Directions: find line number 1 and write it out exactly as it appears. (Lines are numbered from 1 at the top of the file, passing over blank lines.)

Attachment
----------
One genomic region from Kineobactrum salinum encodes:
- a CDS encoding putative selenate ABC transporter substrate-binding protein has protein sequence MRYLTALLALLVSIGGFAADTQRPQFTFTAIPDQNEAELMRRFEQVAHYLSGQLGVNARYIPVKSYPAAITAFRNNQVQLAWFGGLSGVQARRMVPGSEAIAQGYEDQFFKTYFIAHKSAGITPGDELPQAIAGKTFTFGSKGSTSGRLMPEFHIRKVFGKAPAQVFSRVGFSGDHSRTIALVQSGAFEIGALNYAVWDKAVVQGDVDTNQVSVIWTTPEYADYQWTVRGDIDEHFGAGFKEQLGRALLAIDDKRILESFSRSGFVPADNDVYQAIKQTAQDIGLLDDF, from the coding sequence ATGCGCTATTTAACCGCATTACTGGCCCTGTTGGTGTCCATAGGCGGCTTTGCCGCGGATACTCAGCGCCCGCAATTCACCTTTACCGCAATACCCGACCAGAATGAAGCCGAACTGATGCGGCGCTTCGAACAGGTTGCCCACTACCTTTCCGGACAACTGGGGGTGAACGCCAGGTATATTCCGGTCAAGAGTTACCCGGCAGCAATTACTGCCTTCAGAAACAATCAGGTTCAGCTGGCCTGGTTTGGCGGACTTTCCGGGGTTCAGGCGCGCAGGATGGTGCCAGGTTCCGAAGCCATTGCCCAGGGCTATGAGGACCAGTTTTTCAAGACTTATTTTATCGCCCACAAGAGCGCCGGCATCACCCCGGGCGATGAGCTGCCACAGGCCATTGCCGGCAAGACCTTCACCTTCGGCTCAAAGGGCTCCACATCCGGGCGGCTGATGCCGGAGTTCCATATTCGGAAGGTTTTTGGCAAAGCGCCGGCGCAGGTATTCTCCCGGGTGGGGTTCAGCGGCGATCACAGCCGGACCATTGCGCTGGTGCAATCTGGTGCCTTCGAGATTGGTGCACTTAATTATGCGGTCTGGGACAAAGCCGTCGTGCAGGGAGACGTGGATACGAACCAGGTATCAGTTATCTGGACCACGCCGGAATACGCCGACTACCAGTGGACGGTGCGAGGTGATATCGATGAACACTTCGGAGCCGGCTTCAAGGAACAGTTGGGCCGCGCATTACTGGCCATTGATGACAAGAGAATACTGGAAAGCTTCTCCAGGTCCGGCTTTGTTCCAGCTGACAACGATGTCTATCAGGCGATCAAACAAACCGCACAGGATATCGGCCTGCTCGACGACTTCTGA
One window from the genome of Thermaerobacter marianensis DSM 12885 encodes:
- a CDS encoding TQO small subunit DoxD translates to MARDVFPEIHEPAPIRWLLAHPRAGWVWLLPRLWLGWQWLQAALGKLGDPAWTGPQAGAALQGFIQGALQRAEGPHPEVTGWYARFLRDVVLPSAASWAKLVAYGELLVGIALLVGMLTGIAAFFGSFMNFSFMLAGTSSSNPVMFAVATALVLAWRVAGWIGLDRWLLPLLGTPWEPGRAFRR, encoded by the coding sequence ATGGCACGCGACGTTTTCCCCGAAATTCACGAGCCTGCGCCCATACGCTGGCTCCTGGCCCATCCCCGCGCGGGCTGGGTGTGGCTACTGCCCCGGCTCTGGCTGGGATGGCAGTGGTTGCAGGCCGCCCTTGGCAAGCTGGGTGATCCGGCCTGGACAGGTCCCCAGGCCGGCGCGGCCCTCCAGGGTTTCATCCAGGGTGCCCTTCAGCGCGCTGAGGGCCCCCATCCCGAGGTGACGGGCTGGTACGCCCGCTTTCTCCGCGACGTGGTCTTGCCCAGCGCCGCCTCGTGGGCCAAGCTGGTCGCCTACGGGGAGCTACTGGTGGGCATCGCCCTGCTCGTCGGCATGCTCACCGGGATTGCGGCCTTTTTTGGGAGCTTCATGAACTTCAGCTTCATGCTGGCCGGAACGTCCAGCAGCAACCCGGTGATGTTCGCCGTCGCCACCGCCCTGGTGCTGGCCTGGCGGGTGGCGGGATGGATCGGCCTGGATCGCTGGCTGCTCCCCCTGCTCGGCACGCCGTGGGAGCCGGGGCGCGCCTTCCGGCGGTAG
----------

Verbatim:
One genomic region from Kineobactrum salinum encodes: